Consequently, it is an object of the invention to reduce or eliminate the tendency of the tubular shaft transmitting the ultrasonic oscillations to the stone which is to be broken up, to fracture in the area of the curvature and in draining the flushing fluid together with the matter to be removed in unobjectionable manner, without obstruction by the sonic oscillator.
In the case of a transducer as hereinabove referred to, this problem is resolved in that the proximal part of the shaft has an enlarged internal diameter as far as beyond the area of its curvature and continues in cylindrically constricted form up to the distal shaft extremity, and in that the plastics material tube traversing the bolt is connected at one side to the end fitting by a clamping joint and at the other and proximal side of the transducer to a flushing pipe via another clamping joint.
Due to the increase in the internal diameter of the proximal shaft section incorporating the area of curvature, this area will incur lesser strain from the oscillation components in the transverse direction, so that the risk of fracture in this area is reduced decisively. Because the flushing passage extending through the transducer consists of a plastics material tube, the oscillations engendered may be absorbed resiliently and deleterious actions remain ineffective as regards the oscillation conditions, so that the power as a whole may be transmitted to the stone. Clogging of the flushing passage is moreover substantially avoided.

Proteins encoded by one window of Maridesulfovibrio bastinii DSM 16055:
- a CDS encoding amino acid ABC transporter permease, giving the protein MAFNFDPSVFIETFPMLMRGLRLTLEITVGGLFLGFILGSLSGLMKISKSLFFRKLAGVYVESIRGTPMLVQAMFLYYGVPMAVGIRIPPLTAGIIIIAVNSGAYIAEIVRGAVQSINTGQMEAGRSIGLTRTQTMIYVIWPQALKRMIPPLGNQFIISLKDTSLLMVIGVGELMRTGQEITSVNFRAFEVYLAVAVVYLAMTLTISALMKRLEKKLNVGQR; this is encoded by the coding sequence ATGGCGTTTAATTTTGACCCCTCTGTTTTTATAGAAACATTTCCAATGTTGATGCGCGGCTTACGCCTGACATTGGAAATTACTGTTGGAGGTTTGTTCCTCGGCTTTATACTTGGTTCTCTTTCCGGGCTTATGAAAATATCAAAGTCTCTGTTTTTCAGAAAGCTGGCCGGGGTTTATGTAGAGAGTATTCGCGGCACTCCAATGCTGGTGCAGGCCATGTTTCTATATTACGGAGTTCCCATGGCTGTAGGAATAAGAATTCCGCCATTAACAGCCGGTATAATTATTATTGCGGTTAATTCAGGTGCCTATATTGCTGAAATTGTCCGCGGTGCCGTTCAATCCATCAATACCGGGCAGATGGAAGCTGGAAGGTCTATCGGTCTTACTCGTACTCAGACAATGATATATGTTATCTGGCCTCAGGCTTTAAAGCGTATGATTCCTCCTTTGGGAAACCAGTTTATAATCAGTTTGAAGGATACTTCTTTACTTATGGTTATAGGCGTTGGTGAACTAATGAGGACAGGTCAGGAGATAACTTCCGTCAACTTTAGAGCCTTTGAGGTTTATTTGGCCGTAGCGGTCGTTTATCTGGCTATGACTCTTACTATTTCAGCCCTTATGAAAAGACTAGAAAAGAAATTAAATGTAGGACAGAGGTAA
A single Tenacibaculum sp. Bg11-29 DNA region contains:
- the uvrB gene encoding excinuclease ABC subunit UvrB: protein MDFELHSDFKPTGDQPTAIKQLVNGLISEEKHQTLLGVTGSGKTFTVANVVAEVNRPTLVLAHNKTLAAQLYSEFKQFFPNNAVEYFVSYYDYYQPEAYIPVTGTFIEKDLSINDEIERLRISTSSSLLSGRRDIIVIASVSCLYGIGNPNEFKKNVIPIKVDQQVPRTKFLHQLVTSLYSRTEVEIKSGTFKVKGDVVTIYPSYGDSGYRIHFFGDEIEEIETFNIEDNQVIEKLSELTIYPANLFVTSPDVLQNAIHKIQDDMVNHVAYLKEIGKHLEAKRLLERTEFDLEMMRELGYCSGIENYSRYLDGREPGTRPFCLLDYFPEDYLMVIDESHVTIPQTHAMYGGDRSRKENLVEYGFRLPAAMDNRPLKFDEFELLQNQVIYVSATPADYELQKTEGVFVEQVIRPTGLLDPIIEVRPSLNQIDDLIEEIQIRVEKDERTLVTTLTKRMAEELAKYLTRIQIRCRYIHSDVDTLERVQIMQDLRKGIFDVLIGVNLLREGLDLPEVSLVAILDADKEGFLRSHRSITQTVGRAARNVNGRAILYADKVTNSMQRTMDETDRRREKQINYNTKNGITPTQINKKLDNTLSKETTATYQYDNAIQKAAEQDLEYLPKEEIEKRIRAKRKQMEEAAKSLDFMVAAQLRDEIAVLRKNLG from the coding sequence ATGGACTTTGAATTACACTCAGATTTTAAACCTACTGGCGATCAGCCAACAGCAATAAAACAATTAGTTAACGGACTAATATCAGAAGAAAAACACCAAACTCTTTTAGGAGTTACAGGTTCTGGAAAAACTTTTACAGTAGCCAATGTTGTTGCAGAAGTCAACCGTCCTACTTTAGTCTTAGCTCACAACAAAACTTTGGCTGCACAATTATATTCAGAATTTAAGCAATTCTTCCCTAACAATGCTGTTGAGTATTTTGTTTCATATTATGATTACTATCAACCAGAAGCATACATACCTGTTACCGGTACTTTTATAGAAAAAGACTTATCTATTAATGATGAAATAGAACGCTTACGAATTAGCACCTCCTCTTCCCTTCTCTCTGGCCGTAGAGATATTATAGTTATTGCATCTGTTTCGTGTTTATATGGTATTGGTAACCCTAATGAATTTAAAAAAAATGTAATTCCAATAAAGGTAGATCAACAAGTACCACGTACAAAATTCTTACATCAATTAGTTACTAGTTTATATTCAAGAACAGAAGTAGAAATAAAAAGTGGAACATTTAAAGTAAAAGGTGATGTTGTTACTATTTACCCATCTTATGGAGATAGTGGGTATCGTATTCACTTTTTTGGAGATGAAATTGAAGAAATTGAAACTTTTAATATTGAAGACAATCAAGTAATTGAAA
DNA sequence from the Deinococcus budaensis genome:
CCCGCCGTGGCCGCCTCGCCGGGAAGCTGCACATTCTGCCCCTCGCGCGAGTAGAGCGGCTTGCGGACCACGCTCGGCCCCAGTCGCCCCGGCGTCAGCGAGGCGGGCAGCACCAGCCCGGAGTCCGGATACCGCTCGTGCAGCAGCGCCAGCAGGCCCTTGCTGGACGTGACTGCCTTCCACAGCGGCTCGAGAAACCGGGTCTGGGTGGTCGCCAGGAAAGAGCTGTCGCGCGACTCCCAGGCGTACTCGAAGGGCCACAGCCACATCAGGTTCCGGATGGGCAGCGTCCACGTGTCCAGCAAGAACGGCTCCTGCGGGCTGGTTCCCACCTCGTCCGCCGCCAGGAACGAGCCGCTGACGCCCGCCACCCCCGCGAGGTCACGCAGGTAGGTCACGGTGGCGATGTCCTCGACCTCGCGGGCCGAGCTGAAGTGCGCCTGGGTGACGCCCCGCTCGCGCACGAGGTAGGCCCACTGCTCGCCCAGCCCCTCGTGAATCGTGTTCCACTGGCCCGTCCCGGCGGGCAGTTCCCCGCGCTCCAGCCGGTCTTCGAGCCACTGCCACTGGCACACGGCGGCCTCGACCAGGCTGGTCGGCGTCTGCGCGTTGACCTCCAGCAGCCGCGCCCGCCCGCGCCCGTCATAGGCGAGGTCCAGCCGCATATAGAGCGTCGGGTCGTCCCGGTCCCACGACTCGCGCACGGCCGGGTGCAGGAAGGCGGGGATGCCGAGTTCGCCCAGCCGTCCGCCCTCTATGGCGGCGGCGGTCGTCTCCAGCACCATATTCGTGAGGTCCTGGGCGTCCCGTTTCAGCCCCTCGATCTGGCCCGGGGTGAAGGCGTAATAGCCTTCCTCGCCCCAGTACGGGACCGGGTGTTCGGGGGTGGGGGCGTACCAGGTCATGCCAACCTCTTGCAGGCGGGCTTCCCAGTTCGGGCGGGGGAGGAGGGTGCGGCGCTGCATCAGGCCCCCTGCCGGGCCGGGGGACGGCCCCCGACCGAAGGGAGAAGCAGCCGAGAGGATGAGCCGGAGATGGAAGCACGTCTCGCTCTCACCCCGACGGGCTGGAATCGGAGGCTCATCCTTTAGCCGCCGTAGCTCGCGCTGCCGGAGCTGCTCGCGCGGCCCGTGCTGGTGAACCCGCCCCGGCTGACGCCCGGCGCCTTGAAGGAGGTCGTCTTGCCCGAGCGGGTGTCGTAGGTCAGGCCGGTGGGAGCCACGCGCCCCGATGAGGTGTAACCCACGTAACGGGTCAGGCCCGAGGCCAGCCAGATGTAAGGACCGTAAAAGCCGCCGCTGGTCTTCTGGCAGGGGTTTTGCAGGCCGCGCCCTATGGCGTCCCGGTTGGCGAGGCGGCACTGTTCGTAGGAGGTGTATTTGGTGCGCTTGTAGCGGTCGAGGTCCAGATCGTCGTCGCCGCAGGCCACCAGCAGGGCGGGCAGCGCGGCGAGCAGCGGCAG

In order that the invention may be more clearly understood reference will now be made to the accompanying drawings illustrating one embodiment thereof by way of example and in which:
FIG. 1 shows an axial cross-section through a piezoelectric transducer comprising the shaft transmitting the ultrasonic oscillations, and the flushing passage connected proximally to the shaft and extending through the transducer, and
FIG. 2 shows a side view of the shaft transmitting the ultrasonic oscillations and intended to be connected to the transducer according to FIG. 1, and forming a continuation of that Figure.